New drug testing method could reduce need for animal testing
12 March 2012
Scientists from the University of Southampton are to develop a
laboratory-based system to accurately predict immune responses to drugs
based on bio-active proteins.
These systems, called assays, would be used to pre-screen candidate
drugs and reduce the need for testing on animals.
It is hoped that the assays will help avoid incidents such as the
TGN1412 trials in London six years ago, which saw six healthy
volunteers experience severe adverse reactions to a clinical drug
that had been tested on animals with no effects.
Martin Glennie, Professor of Immunochemistry and Head of Cancer
Sciences at the University, says: “Animal testing remains the
industry standard for predicting patient toxicity but it can
underestimate or even miss the levels of toxicity observed in the
first-in-human trials, as we saw with the TGN1412 trials in 2006.
Predicting toxicity using in vitro human assays would reduce the
risk of incidents like this and also refine pre-clinical animal
The study is funded by the National Centre for the Replacement,
Refinement and Reduction of Animals in Research (NC3Rs) under its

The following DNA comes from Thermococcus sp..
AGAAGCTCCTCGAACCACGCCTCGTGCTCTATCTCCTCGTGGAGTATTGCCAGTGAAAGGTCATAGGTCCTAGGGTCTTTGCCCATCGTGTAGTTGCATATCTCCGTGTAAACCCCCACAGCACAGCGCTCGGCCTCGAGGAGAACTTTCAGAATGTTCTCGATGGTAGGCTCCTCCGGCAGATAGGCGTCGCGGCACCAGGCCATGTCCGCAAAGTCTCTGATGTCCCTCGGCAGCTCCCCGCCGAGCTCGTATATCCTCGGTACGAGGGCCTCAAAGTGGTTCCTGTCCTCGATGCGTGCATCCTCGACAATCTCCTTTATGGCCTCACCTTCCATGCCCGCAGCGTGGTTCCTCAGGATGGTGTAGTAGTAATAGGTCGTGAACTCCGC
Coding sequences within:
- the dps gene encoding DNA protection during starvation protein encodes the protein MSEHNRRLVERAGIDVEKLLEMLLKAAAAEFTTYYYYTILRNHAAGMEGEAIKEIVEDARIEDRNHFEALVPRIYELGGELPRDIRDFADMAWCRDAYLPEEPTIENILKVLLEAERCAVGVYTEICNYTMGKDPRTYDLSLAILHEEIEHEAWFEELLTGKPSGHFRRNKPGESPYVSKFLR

CRACK IT scheme, a ground-breaking open innovation programme to fund
projects that accelerate the application of the 3Rs.
Professor Glennie, together with Dr Tony Williams, Reader in
Clinical Immunology and Allergy at the University of Southampton,
will work with a team of researchers, which includes Dr Mark Coles
of the Centre for Immunology and Infection at the University of
York, to test a range of drugs called monoclonal antibodies to see
if they can find a way of predicting their toxicity in patients.
It is known that most of the toxicity seen when using monoclonal
antibodies comes from blood cells called lymphocytes. When these
cells become activated patients feel ill, with symptoms ranging from
a mild cold, to life-threatening swelling of vital organs. These
activated lymphocytes make important ‘messenger’ molecules called
cytokines and it is these messengers which cause the toxicity during
a so-called ‘cytokine storm’.
Drug testing in animals does not always predict how a monoclonal
antibody will behave in patients. Southampton scientists will
develop laboratory-based tests that will reliably predict cytokine
release when a monoclonal antibody is given to patients.
“Worldwide more than 30 monoclonal antibodies, such as Herceptin
and Remicade, have now been approved for human use, and they are
rapidly changing the way we control and treat diseases ranging from
cancer to rheumatoid arthritis,” adds Professor Glennie.
“The success of this class of drugs is such that hundreds more
are under development. We have a long and distinguished history of
making and using monoclonal antibodies in Southampton and so we feel
ideally placed to undertake this important research and hopefully
reduce the need for pre-clinical testing in animals.”